A pathetic fallacy is a literary device in which the internal developments of the character are reflected outwardly in the seasons. Many alchemical novels of the 19th century in particular tended to employ this device, however it is hardly limited to this period.
The Great Gatsby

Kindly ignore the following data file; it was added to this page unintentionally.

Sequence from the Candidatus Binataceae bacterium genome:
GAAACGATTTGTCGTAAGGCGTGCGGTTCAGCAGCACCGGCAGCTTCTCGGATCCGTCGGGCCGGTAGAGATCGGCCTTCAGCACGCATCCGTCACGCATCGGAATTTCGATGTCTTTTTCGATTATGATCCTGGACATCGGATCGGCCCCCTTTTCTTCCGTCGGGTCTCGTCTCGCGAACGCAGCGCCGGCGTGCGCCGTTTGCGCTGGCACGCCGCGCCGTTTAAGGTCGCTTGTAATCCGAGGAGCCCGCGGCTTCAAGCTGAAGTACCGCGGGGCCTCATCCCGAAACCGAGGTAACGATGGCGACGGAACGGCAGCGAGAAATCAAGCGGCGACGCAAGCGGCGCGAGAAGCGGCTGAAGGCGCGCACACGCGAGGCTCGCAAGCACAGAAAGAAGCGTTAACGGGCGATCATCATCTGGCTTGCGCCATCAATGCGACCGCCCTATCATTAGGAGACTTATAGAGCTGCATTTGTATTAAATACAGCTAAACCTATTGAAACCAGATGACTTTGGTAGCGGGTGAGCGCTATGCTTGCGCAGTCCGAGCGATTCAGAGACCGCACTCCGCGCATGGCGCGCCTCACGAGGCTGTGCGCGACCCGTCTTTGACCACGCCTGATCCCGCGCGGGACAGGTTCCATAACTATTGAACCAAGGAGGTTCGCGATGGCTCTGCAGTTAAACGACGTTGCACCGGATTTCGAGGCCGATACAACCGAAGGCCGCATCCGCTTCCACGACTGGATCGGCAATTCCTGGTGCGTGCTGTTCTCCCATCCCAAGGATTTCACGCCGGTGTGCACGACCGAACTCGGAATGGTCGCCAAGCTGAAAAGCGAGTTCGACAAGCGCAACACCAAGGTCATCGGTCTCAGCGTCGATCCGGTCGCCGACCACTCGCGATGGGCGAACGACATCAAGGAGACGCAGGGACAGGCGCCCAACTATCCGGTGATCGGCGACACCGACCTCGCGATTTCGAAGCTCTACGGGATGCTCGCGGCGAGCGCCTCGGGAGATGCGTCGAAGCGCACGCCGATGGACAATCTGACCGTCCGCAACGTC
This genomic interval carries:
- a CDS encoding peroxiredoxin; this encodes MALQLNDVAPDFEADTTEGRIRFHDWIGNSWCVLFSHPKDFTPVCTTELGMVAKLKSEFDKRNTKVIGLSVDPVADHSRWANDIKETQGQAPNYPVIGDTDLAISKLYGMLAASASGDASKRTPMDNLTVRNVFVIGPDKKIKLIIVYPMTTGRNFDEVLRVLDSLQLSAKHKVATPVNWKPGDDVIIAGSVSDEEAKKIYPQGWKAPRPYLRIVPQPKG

F. Scott Fitzgerald's classic novel "The Great Gatsby" offers many instances of pathetic fallacy. In the beginning, when his life starts to change for the better, it seems to be springtime. At the end of the novel, by contrast, he is killed by his own defiance of natural cycles: he was murdered in his pool in the heart of autumn, and had he not cleaved to the past perhaps he would have had more of a future. The pool should not have been open, he should not have been there.
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